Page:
Cygnus X-1 system. Black holes, deep space

Cygnus X-1 system. Black holes, deep space

With the name of Cygnus X-1 a very bright source of X-rays is designated that is located in the constellation of the Swan, 8,124 light years from Earth. It is a binary system composed of two stars linked gravitationally. One of them is a super blue giant, called HDE 226868. The other object, small in size, is the "corpse" of a star, which due to its large mass is considered to have become a black hole.

The star HDE 226868 is 30 times more massive than the Sun and 400,000 times brighter. For its part, the black hole has between 5 and 10 times the mass of the Sun. Both objects make up the Cygnus X-1 system, which was discovered by the Uhuru X-ray satellite in the early 1970s.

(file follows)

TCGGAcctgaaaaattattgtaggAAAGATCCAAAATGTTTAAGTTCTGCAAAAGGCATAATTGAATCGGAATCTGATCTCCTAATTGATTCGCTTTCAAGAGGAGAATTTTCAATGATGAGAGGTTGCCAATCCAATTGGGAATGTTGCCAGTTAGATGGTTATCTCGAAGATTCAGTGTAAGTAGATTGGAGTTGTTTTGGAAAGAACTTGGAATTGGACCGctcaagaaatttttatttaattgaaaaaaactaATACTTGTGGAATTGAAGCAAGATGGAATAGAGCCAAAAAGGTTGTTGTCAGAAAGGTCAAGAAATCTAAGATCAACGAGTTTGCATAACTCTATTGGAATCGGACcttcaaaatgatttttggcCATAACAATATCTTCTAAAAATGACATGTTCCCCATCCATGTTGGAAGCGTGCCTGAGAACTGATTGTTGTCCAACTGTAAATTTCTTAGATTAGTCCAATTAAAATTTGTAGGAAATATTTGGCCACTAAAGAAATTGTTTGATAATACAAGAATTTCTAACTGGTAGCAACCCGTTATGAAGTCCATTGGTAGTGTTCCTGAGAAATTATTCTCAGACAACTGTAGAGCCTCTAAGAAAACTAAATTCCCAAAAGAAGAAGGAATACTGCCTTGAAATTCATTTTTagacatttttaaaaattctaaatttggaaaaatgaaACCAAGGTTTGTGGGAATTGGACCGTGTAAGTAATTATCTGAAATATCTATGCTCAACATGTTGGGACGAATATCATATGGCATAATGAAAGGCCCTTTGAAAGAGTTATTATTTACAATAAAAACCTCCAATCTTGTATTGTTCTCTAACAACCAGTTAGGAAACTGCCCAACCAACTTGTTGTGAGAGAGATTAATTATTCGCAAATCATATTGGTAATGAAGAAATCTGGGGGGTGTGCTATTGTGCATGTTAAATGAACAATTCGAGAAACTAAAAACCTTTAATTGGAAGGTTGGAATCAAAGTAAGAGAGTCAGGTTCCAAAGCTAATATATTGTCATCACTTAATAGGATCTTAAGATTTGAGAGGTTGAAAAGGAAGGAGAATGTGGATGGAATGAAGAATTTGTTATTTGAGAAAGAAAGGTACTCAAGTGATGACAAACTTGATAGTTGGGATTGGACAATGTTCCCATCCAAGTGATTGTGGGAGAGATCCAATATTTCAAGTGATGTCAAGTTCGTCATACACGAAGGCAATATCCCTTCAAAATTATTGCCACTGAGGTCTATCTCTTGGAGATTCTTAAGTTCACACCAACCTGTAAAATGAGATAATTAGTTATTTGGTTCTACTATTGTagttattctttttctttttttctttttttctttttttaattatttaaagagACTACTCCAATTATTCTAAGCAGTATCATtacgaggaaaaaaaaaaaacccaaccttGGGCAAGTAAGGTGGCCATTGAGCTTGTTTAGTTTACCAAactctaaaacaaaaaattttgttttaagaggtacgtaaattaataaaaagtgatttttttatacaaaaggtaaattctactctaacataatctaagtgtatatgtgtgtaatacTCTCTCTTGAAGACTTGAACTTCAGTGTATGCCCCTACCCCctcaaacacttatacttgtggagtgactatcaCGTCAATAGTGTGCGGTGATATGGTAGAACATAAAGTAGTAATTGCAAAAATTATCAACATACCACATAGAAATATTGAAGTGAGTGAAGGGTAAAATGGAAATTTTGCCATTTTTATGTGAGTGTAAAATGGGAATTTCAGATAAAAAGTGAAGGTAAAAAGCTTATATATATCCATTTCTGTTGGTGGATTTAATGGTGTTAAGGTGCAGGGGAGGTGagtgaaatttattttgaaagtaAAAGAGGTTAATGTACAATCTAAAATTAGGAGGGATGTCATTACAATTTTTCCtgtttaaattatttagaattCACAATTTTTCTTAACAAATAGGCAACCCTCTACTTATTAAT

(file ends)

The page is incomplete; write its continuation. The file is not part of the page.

As in any binary X-ray system, the black hole is not the one that emits the X-rays, but the matter that is about to fall into it. This matter is formed by gas and plasma, and forms a disk that orbits around the black hole reaching temperatures of millions of degrees Kelvin.

In the Cygnus X-1 system you can also see several columns of matter that collide with the interstellar medium giving rise to an emission arc in the optic. To generate this arc, these jets of matter must have a power of 20,000 times the power of our Sun.

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